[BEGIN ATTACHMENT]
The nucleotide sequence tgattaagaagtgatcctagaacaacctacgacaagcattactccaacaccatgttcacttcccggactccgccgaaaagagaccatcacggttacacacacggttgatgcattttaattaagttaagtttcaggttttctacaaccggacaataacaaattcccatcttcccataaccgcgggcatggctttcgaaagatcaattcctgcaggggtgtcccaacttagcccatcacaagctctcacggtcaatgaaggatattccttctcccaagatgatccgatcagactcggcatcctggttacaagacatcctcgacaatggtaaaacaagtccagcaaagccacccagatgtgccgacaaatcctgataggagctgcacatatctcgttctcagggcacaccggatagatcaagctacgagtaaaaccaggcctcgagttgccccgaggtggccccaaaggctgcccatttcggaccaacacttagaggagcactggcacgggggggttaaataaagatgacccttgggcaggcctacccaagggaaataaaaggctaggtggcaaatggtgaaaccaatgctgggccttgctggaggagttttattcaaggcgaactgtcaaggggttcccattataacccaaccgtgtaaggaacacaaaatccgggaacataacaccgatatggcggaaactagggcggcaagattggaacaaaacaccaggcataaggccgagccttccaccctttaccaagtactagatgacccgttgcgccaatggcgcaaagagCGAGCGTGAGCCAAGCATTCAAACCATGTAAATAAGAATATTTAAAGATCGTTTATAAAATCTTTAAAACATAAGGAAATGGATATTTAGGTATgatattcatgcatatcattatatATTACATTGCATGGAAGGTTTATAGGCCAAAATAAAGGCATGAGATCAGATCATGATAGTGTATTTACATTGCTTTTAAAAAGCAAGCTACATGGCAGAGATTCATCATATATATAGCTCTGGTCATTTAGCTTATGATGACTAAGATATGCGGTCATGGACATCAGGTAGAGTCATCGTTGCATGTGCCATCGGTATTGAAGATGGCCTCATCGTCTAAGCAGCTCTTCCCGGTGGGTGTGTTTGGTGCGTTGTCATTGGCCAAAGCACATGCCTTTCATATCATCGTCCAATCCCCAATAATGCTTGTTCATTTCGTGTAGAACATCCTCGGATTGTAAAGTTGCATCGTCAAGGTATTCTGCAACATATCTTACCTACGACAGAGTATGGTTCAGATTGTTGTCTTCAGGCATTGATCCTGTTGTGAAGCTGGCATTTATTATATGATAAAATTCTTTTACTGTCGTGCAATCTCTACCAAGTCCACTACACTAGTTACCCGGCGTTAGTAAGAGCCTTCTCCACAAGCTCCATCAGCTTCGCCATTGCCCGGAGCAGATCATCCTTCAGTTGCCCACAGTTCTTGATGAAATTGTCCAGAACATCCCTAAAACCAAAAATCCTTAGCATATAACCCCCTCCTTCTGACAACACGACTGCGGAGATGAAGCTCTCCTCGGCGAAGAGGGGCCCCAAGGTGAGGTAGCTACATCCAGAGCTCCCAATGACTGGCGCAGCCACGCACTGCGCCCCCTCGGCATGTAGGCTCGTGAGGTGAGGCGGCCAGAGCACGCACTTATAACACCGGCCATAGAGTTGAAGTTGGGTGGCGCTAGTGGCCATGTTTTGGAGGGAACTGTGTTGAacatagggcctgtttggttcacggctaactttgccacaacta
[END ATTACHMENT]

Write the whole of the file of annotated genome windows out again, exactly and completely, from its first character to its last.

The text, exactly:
The nucleotide sequence tgattaagaagtgatcctagaacaacctacgacaagcattactccaacaccatgttcacttcccggactccgccgaaaagagaccatcacggttacacacacggttgatgcattttaattaagttaagtttcaggttttctacaaccggacaataacaaattcccatcttcccataaccgcgggcatggctttcgaaagatcaattcctgcaggggtgtcccaacttagcccatcacaagctctcacggtcaatgaaggatattccttctcccaagatgatccgatcagactcggcatcctggttacaagacatcctcgacaatggtaaaacaagtccagcaaagccacccagatgtgccgacaaatcctgataggagctgcacatatctcgttctcagggcacaccggatagatcaagctacgagtaaaaccaggcctcgagttgccccgaggtggccccaaaggctgcccatttcggaccaacacttagaggagcactggcacgggggggttaaataaagatgacccttgggcaggcctacccaagggaaataaaaggctaggtggcaaatggtgaaaccaatgctgggccttgctggaggagttttattcaaggcgaactgtcaaggggttcccattataacccaaccgtgtaaggaacacaaaatccgggaacataacaccgatatggcggaaactagggcggcaagattggaacaaaacaccaggcataaggccgagccttccaccctttaccaagtactagatgacccgttgcgccaatggcgcaaagagCGAGCGTGAGCCAAGCATTCAAACCATGTAAATAAGAATATTTAAAGATCGTTTATAAAATCTTTAAAACATAAGGAAATGGATATTTAGGTATgatattcatgcatatcattatatATTACATTGCATGGAAGGTTTATAGGCCAAAATAAAGGCATGAGATCAGATCATGATAGTGTATTTACATTGCTTTTAAAAAGCAAGCTACATGGCAGAGATTCATCATATATATAGCTCTGGTCATTTAGCTTATGATGACTAAGATATGCGGTCATGGACATCAGGTAGAGTCATCGTTGCATGTGCCATCGGTATTGAAGATGGCCTCATCGTCTAAGCAGCTCTTCCCGGTGGGTGTGTTTGGTGCGTTGTCATTGGCCAAAGCACATGCCTTTCATATCATCGTCCAATCCCCAATAATGCTTGTTCATTTCGTGTAGAACATCCTCGGATTGTAAAGTTGCATCGTCAAGGTATTCTGCAACATATCTTACCTACGACAGAGTATGGTTCAGATTGTTGTCTTCAGGCATTGATCCTGTTGTGAAGCTGGCATTTATTATATGATAAAATTCTTTTACTGTCGTGCAATCTCTACCAAGTCCACTACACTAGTTACCCGGCGTTAGTAAGAGCCTTCTCCACAAGCTCCATCAGCTTCGCCATTGCCCGGAGCAGATCATCCTTCAGTTGCCCACAGTTCTTGATGAAATTGTCCAGAACATCCCTAAAACCAAAAATCCTTAGCATATAACCCCCTCCTTCTGACAACACGACTGCGGAGATGAAGCTCTCCTCGGCGAAGAGGGGCCCCAAGGTGAGGTAGCTACATCCAGAGCTCCCAATGACTGGCGCAGCCACGCACTGCGCCCCCTCGGCATGTAGGCTCGTGAGGTGAGGCGGCCAGAGCACGCACTTATAACACCGGCCATAGAGTTGAAGTTGGGTGGCGCTAGTGGCCATGTTTTGGAGGGAACTGTGTTGAacatagggcctgtttggttcacggctaactttgccacaacta